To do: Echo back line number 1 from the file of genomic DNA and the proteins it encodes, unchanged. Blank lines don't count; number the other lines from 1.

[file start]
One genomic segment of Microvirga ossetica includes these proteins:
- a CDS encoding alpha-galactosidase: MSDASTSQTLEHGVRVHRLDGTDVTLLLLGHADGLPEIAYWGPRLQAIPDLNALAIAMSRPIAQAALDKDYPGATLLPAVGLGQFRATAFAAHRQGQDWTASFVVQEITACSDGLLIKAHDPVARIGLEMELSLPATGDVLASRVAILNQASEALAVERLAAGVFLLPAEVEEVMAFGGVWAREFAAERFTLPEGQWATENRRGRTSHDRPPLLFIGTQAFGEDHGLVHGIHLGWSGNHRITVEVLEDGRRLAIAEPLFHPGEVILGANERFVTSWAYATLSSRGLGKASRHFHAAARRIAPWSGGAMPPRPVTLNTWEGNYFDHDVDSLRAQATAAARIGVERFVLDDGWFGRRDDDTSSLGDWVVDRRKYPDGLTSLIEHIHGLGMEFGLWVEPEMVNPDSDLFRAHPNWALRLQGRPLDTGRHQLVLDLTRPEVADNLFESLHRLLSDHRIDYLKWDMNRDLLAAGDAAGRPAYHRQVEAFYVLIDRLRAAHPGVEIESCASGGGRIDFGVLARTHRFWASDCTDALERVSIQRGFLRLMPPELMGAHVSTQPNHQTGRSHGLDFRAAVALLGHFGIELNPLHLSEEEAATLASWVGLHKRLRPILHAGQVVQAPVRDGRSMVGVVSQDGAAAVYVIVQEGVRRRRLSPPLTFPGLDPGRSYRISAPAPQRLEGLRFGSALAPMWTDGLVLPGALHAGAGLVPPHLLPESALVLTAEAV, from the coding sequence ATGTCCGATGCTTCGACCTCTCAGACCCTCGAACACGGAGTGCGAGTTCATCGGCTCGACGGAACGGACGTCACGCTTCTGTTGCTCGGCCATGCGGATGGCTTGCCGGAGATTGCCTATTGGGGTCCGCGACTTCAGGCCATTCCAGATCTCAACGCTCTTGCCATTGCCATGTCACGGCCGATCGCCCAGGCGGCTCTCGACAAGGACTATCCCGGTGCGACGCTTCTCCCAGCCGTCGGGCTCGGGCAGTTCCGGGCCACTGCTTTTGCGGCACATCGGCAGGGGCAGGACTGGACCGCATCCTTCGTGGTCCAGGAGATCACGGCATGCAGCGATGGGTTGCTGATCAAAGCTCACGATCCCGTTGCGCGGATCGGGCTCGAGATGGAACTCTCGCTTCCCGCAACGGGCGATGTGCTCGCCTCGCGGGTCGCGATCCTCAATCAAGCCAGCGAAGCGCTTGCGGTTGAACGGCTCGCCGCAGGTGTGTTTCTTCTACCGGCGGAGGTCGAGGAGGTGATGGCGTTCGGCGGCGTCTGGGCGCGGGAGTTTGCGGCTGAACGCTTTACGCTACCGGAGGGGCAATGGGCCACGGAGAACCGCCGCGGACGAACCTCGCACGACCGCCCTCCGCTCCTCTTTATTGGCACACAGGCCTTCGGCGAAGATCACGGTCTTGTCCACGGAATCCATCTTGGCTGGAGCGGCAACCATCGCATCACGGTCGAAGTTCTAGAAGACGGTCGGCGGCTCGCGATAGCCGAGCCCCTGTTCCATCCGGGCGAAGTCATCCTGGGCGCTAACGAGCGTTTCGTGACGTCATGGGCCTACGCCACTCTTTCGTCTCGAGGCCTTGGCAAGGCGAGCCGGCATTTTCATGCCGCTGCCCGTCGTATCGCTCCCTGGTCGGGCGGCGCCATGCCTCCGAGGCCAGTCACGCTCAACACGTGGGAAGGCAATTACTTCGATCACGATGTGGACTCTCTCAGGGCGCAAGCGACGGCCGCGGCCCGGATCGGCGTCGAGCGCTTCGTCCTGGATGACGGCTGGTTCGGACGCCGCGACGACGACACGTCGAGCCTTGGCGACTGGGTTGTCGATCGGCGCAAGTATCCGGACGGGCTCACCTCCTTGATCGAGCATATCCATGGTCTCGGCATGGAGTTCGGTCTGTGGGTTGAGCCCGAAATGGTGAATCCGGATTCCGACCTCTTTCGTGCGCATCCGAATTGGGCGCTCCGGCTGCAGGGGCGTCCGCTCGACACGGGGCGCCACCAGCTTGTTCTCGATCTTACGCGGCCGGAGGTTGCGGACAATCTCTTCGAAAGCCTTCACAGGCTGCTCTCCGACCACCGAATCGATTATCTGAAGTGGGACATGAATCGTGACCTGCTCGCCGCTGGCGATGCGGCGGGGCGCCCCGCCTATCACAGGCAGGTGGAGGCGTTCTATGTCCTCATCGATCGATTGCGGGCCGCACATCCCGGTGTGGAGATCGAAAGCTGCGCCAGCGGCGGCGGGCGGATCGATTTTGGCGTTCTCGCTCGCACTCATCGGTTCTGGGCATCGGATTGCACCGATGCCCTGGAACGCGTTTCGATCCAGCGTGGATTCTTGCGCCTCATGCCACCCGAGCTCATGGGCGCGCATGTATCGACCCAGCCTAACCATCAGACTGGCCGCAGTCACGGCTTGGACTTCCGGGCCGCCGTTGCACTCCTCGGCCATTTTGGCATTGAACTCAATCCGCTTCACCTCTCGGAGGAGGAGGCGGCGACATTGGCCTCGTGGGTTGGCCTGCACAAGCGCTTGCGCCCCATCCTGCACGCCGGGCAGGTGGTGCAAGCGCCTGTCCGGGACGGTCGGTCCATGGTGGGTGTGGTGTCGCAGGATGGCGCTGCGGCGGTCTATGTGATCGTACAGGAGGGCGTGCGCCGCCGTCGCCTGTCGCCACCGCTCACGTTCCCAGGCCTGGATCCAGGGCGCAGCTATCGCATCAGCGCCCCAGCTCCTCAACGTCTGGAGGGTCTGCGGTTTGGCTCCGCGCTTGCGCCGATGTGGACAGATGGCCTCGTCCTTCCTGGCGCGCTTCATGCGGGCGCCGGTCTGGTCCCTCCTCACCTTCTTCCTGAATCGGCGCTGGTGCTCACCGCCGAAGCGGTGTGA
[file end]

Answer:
One genomic segment of Microvirga ossetica includes these proteins: